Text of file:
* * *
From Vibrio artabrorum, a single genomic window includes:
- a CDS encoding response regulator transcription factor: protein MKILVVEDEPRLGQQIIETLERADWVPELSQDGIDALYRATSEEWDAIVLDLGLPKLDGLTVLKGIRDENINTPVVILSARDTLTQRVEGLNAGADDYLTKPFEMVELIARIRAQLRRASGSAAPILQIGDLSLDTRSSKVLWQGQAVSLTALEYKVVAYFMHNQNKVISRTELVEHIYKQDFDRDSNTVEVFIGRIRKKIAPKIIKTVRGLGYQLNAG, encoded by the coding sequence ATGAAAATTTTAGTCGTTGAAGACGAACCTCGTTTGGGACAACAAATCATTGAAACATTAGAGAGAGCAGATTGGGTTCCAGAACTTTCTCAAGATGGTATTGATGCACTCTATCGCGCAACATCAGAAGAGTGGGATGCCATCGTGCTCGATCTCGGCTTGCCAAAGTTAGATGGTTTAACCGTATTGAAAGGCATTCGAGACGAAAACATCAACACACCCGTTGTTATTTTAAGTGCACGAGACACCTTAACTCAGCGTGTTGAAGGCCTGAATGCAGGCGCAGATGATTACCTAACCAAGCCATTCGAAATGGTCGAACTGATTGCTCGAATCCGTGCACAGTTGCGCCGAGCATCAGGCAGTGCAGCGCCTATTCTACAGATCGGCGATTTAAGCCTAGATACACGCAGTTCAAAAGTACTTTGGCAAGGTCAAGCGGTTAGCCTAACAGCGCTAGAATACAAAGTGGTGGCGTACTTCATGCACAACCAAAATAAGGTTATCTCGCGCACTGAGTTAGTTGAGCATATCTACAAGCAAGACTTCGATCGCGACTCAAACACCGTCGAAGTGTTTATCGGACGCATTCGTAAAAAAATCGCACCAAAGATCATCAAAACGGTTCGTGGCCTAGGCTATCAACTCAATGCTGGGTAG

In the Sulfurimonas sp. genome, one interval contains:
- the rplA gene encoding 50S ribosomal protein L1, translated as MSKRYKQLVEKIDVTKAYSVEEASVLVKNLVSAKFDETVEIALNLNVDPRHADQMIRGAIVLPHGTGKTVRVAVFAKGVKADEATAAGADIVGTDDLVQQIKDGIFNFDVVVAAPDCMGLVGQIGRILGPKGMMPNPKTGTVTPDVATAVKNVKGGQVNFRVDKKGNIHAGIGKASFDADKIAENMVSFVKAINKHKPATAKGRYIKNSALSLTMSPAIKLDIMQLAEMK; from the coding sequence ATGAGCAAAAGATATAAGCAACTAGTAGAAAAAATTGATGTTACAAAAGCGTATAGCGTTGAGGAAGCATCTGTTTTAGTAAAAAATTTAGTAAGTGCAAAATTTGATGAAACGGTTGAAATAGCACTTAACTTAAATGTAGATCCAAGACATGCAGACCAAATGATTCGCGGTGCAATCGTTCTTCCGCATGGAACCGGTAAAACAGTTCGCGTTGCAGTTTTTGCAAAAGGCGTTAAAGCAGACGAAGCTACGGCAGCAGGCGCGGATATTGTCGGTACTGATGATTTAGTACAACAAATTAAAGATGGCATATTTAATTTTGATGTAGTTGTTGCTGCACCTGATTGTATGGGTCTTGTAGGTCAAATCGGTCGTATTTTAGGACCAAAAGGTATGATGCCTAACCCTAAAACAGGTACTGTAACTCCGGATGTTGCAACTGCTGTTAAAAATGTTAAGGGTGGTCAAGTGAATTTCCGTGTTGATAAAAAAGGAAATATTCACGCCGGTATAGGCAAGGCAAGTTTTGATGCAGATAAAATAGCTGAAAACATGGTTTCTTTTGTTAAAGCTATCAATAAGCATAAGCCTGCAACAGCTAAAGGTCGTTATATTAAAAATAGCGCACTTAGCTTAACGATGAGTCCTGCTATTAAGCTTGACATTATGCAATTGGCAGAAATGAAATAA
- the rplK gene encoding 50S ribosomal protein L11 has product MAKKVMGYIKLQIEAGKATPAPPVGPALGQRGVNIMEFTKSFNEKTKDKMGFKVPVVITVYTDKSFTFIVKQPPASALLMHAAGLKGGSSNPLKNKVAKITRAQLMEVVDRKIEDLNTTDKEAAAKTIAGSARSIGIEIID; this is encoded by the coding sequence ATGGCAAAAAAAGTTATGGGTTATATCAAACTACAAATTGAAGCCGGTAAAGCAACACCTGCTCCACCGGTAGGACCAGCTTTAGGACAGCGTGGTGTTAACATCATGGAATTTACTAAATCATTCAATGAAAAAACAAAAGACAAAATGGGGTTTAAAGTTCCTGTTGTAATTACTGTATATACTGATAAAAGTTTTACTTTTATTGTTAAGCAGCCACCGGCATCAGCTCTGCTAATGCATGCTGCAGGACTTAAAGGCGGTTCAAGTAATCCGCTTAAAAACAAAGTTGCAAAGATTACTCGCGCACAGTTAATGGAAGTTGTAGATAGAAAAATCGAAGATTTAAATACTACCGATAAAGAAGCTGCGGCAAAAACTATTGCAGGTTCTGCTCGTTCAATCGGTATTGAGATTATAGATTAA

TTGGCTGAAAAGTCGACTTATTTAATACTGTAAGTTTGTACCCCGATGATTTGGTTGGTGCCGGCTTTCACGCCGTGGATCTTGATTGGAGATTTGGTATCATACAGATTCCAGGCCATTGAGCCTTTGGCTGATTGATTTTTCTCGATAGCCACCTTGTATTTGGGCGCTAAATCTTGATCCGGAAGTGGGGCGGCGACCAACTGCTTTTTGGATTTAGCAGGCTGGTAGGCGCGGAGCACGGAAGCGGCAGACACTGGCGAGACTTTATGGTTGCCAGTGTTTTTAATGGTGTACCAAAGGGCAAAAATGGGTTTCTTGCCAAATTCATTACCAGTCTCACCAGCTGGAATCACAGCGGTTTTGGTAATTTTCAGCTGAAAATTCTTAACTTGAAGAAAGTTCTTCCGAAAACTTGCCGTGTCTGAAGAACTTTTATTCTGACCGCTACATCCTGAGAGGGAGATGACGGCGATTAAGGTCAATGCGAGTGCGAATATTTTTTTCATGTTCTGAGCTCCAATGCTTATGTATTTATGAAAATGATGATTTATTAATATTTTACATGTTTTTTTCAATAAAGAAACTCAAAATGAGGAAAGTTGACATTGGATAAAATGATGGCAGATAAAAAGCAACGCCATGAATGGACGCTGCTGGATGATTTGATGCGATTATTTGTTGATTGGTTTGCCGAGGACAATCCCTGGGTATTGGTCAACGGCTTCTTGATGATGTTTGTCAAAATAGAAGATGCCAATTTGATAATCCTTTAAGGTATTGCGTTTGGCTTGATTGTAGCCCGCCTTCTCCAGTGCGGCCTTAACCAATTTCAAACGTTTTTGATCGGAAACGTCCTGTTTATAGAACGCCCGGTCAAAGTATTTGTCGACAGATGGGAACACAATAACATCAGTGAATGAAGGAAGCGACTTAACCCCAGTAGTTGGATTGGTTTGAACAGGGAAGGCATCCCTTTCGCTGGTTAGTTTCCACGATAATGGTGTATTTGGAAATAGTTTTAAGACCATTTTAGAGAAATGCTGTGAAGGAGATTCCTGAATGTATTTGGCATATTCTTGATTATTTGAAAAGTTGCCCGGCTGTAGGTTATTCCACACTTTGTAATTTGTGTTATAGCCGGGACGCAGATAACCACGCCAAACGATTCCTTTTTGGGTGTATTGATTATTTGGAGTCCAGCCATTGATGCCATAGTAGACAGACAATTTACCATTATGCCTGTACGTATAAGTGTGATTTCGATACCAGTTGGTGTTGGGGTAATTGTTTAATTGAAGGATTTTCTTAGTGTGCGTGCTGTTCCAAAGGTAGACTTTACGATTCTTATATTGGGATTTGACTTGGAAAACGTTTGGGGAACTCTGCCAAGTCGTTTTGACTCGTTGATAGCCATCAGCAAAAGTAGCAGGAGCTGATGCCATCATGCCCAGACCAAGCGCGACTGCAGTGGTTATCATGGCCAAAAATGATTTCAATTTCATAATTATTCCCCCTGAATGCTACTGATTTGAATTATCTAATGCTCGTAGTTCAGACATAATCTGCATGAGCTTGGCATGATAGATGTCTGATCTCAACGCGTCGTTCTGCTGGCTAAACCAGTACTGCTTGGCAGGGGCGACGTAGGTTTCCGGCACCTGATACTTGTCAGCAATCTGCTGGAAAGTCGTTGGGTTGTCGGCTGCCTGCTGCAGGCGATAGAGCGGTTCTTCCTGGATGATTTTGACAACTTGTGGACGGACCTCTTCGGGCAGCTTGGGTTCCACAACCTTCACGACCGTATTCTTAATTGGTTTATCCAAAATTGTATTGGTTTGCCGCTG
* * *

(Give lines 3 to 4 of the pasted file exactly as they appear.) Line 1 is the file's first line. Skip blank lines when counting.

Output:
In the Sulfurimonas sp. genome, one interval contains:
- the rplA gene encoding 50S ribosomal protein L1, translated as MSKRYKQLVEKIDVTKAYSVEEASVLVKNLVSAKFDETVEIALNLNVDPRHADQMIRGAIVLPHGTGKTVRVAVFAKGVKADEATAAGADIVGTDDLVQQIKDGIFNFDVVVAAPDCMGLVGQIGRILGPKGMMPNPKTGTVTPDVATAVKNVKGGQVNFRVDKKGNIHAGIGKASFDADKIAENMVSFVKAINKHKPATAKGRYIKNSALSLTMSPAIKLDIMQLAEMK; from the coding sequence ATGAGCAAAAGATATAAGCAACTAGTAGAAAAAATTGATGTTACAAAAGCGTATAGCGTTGAGGAAGCATCTGTTTTAGTAAAAAATTTAGTAAGTGCAAAATTTGATGAAACGGTTGAAATAGCACTTAACTTAAATGTAGATCCAAGACATGCAGACCAAATGATTCGCGGTGCAATCGTTCTTCCGCATGGAACCGGTAAAACAGTTCGCGTTGCAGTTTTTGCAAAAGGCGTTAAAGCAGACGAAGCTACGGCAGCAGGCGCGGATATTGTCGGTACTGATGATTTAGTACAACAAATTAAAGATGGCATATTTAATTTTGATGTAGTTGTTGCTGCACCTGATTGTATGGGTCTTGTAGGTCAAATCGGTCGTATTTTAGGACCAAAAGGTATGATGCCTAACCCTAAAACAGGTACTGTAACTCCGGATGTTGCAACTGCTGTTAAAAATGTTAAGGGTGGTCAAGTGAATTTCCGTGTTGATAAAAAAGGAAATATTCACGCCGGTATAGGCAAGGCAAGTTTTGATGCAGATAAAATAGCTGAAAACATGGTTTCTTTTGTTAAAGCTATCAATAAGCATAAGCCTGCAACAGCTAAAGGTCGTTATATTAAAAATAGCGCACTTAGCTTAACGATGAGTCCTGCTATTAAGCTTGACATTATGCAATTGGCAGAAATGAAATAA